A posting related to the belated holiday season’s greetings here. Something to ponder for the New Year:
Block Coefficient: The ratio of the volume of water displaced by a ship to the product of the ship’s length, breadth, and draft.
A couple of weeks ago, I was in our Cannes headquarters meeting with our president, Mr. Paul Bezzi. We were looking at some quotations, and Paul said to me, “John, I’ll bet you don’t know this, but I can tell you exactly how much Jesus weighed.”
“Huh?”, I replied.
It is simple. You know, in the Bible it is mentioned how Jesus walked on the water. Well, the water density of seawater is well-defined: A known variable. But remember, Jesus was walking around on the Dead Sea, which is a much higher density. In order for Jesus to walk on water, his displacement must be higher than the density of the seawater. So, if I know the size of Jesus’ foot, then I can use calculations to determine how much he weighed.
A simple demonstration that can help make clear the importance of a block coefficient in high speed boat design. Think of the block coefficient as a representation of displacement. In a cube, L x W x D is an easily calculated volume. However, a ship’s hull is not cubic in shape: It has curves, angles, and symmetry… Its’ own shape. As the weight of the vessel increases, the draft increases, displacing more water from the cube. Therefore, the block coefficient takes this added displacement into account.
Naturally, different hull shapes yield different block coefficients. Planning hulls, designed to skim over the water, and typically very light, have low block coefficients, normally around 0.4. Frigates or corvettes, with semi-displacement hulls, are heavier and displace more water. Therefore, the block coefficient on these vessels tend to average around 0.5. Finally, barges or cargo ships are designed to carry large amounts of weight. They are much slower, and more stable. These vessels also displace much more water, and the block coefficient averages around 0.8. Therefore, we always ask very specific questions about the hull shape and dimensions when quoting our systems.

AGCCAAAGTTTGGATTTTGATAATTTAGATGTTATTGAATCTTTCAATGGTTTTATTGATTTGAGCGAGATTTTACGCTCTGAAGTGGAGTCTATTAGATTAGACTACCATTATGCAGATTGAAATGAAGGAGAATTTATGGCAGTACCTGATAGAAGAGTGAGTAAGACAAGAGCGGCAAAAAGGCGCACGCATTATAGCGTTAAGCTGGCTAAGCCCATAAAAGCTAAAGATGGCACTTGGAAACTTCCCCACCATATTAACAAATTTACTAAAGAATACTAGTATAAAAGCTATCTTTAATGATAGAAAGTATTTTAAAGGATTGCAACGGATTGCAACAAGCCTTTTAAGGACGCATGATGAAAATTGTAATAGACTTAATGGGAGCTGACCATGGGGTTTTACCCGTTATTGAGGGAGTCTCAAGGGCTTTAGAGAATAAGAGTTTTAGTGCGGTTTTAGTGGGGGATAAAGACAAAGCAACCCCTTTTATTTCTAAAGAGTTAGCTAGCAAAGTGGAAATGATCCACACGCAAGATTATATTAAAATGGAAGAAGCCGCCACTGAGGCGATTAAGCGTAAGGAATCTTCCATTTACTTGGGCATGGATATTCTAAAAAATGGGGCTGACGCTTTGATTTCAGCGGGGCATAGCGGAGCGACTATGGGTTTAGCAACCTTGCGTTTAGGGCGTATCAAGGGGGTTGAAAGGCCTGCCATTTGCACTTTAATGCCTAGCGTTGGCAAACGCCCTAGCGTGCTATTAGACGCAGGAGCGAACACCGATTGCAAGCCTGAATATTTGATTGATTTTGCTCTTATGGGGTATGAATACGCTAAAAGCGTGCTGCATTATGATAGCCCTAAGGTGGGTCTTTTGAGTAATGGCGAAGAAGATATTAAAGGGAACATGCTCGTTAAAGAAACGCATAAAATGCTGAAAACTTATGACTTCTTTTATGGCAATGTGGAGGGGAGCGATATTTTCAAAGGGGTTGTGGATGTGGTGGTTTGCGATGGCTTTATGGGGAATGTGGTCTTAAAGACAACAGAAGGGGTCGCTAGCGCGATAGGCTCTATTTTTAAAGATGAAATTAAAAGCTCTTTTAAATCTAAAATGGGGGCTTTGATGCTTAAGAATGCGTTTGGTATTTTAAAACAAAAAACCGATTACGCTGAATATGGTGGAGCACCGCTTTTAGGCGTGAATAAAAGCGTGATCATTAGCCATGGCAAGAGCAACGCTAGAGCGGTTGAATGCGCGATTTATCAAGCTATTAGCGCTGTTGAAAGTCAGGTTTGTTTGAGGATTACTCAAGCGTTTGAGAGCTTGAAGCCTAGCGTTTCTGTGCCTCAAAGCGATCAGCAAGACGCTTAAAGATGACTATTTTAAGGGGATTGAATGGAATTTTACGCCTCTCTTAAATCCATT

Why is this important?
Well, as mentioned frequently on this site, France Helices measures, and compensates for, hull resistance in designing our surface drive systems. It is what makes us stand apart from other manufacturers, and why we make performance guarantees. Quite simply, in order to maximize speed and performance, we need to minimize resistance. By their nature, surface drives produce much less drag, and therefore some resistance is compensated. With planning hulls, as speed increases, the drive provides life, moving the hull out of the water, decreasing resistance by applying a higher opposite force.
In the example above, Jesus had some Divine Interference. However, in the world of boat design, the application of sound engineering principles can certainly suffice. It becomes a question of balance.